The 25-μl PCR contained 10-μl Cepheid OmniMix™ HS master mix (Takara Bio Inc., Otsu, Shiga, Japan) (One bead reconstituted with 30 μl water), 2.5 μl each of 2 μM forward primer, reverse primer and probe, 6.5 μl water and 1 μl of DNA template. The 2-step thermal cycling program was as follows: denaturation at 95°C for 2 min, followed by 50 cycles of denaturation at 95°C for 10 s, annealing and extension at 62°C for 45 s in Cepheid SmartCycler II system (Sunnyvale, CA, USA). Water was used as negative control in all experiments. Duplex real-time PCR was performed with two sets of primers and probes in one reaction tube.
Results of all real-time PCR assays are shown in Table 1. All assays were 100% specific and accurate for detection of SCN with FAM threshold cycle (Ct value) from 25-42 (Table 1 and one example test in Fig. 3). Some soybean cyst nematode samples and all other non-SCN samples were tested positive for the presence of nematode 18S rRNA with TET Ct from 23-33 (Table 1). All six SCN samples designated as race 1, 2, 3, 4, 5 and 14 reared in greenhouse from the University of Arkansas were tested SCN-positive. No fluorescent signals were obtained for other cyst-forming nematodes or Ditylenchus dipsaci, Meloidogyne incognita and Xiphinema chambersi. A mixture of ten non-SCN samples were tested as negative, but positive when a SCN was spiked in the sample (Table 1, population #2 and 16). This assay works the same with sample comprised of a single cyst or up to ten cysts (Table 1). Similar results were obtained for a single 2nd-stage juvenile or a single egg, but the Ct value is higher than that of a cyst sample. Both 10-fold dilution of a single-2nd-stage-SCN juvenile and 20-fold dilution of a single-SCN cyst yielded reliable results similar to non-diluted samples with little variation on the Ct value. Duplex real-time PCR was not successful for all samples. Only TET dye can be detected for the presence of nematode 18S ribosomal RNA (rRNA) gene, but not the FAM dye for the presence of SCAR DNA fragment in SCN. However, these assays were all successful when the reactions were performed separately.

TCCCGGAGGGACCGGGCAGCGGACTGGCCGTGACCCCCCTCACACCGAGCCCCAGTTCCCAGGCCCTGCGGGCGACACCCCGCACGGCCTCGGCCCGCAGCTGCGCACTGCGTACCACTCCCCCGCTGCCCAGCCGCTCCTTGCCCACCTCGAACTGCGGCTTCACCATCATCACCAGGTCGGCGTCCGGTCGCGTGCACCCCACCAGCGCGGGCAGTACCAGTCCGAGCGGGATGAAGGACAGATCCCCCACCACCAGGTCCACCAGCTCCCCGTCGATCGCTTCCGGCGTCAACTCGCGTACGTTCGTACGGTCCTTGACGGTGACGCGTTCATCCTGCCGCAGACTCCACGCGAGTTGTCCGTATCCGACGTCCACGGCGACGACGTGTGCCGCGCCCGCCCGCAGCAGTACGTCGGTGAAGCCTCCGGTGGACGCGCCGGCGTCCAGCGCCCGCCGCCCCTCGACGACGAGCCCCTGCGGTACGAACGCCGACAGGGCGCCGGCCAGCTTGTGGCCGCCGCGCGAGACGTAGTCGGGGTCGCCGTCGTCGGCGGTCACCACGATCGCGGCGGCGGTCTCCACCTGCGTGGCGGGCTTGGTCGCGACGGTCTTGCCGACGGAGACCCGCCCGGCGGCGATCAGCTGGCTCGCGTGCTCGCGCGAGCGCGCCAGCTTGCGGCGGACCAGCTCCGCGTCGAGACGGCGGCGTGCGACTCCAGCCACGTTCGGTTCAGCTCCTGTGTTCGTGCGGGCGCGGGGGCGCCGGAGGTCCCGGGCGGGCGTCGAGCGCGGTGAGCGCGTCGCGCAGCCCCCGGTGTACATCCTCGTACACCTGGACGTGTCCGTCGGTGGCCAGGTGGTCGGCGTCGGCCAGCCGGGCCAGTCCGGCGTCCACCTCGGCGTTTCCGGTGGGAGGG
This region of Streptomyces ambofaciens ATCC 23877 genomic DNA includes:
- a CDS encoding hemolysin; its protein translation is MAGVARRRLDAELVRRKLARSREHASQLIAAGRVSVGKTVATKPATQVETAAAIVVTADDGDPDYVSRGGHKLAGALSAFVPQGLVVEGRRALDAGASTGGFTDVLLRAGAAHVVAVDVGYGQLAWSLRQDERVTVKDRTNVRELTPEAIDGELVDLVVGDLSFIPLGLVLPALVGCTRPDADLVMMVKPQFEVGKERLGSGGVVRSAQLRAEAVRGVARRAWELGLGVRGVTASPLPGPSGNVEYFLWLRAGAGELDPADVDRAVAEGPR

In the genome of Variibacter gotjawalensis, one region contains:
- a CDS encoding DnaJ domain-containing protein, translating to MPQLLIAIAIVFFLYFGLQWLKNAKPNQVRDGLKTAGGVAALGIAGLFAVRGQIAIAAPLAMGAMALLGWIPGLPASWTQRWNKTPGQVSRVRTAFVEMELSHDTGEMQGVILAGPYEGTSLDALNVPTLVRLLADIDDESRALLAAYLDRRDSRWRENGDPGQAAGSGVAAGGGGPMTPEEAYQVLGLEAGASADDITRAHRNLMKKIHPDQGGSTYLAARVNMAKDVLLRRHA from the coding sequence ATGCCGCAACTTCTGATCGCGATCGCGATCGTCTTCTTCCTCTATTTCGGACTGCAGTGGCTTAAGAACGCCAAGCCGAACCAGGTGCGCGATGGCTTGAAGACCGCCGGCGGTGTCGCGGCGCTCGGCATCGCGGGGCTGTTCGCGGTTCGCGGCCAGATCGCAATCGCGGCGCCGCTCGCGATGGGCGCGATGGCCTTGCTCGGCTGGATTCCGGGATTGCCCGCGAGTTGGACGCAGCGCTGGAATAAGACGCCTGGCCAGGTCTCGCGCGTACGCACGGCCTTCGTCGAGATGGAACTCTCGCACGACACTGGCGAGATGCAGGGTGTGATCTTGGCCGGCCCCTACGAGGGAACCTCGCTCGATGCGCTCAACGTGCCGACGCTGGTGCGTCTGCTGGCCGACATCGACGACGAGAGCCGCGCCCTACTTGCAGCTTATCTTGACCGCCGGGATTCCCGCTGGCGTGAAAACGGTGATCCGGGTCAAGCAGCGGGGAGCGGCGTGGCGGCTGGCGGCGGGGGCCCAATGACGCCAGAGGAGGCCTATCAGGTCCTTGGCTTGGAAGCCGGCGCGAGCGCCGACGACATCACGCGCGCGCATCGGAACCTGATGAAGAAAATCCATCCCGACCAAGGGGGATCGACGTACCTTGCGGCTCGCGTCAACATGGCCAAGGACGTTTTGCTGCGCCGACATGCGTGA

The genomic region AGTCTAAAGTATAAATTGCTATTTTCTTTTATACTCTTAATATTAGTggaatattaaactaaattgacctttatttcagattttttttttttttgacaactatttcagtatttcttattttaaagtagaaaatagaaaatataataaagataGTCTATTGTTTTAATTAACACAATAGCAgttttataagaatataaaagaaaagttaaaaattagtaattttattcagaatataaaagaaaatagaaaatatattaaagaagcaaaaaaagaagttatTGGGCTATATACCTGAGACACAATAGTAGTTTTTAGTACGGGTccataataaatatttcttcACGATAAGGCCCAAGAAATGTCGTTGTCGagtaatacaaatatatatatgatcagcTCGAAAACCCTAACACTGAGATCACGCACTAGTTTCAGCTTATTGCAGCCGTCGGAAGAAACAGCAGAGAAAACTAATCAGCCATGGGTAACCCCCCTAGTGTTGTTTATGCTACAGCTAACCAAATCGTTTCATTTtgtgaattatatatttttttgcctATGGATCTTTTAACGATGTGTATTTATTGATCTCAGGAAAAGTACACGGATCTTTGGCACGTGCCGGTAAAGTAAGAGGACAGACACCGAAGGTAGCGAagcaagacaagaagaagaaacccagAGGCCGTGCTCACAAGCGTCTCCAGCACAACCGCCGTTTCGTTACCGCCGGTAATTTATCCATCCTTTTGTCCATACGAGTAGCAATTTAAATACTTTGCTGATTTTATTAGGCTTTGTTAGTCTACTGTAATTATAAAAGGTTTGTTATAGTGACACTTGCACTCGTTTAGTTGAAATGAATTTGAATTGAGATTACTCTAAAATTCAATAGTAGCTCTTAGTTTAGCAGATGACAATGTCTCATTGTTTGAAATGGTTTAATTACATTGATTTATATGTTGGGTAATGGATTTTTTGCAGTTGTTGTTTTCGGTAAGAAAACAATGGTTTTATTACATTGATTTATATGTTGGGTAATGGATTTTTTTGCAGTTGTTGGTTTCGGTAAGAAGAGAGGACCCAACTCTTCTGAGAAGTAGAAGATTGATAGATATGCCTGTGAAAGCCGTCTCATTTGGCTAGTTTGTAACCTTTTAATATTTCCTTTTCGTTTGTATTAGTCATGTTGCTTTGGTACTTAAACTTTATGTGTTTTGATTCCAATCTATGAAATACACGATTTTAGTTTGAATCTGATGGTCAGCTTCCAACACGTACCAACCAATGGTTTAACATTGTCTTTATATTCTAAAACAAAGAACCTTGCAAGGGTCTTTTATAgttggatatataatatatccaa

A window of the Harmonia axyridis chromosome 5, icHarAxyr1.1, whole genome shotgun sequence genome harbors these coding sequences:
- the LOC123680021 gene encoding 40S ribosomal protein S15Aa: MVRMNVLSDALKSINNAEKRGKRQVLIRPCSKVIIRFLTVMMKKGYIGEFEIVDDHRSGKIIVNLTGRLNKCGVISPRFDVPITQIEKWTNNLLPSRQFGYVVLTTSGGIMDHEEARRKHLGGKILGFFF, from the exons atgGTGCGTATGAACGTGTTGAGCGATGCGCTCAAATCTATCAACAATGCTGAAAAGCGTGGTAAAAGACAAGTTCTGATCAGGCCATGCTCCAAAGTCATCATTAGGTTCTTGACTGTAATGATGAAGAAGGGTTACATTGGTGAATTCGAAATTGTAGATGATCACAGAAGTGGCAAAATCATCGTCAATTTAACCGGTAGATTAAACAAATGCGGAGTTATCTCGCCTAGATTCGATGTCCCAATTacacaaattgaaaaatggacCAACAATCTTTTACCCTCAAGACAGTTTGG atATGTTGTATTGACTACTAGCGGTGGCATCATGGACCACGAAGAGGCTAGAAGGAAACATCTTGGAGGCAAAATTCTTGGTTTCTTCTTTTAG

Ou et al. (2008) identified a single randomly amplified polymorphic DNA marker, OPA06477, species-specific to SCN and designed a pair of species-specific primers to identify SCN by PCR. These primers would not amplify Heterodera avenae, H. schachtii, Globodera rostochiensis and G. pallida in their tests. Based on this result, we designed new primers for real time PCR amplification targeting a 83-bp section of 477-bp OPA06477. Blastn search of this DNA fragment against nucleotide collection database yielded no other match, except for itself (DQ354374). This fragment had exact match with three sequences of Heterodera glycines strain OP25 (ABLA01010051, ABLA01013933, ABLA01035857) from whole genome shotgun sequence database and 91-99% maximum identity with 16 sequences of Heterodera glycines strain OP25. Besides, there is no significant match with our designed primers and probe in genBank which ensures the specificity of this assay. As shown in this study, all assays were highly specific for detection of SCN regardless of the races, but not to any other cyst-forming nematodes including Heterodera fici, H. schachtii, H. trifolii, Cactodera weissi, Globodera tabacum, Meloidodera floridensis, some unidentified cyst nematodes or non-cyst-forming nematodes including Ditylenchus dipsaci, Meloidogyne incognita and Xiphinema chambersi. This technique is rapid (<3 h) and therefore of great help in processing samples required for certain phytosanitory certificates or SCN-distribution verification in North Carolina.
Real-time PCR yields precise and accurate results with the least amount of starting material, theoretically down to a single copy of a transcript. In this study, we used 1 μl nematode template out of 50 μl in AE buffer to run a 25-μl PCR reaction and tested 1-10 cysts, single 2nd-stage juvenile, single egg, 10-fold dilution of a single 2nd-stage juvenile and 20-fold dilution of a single cyst. All of the results revealed significant fluorescent signals (Ct value from 25 to 42). This sensitivity and accuracy made real-time PCR an ideal method for species diagnosis. In a real world application, a single cyst or 2nd-stage juvenile would be available in the assay which has sufficient material to replicate and thus there is no need to further dilute the sample.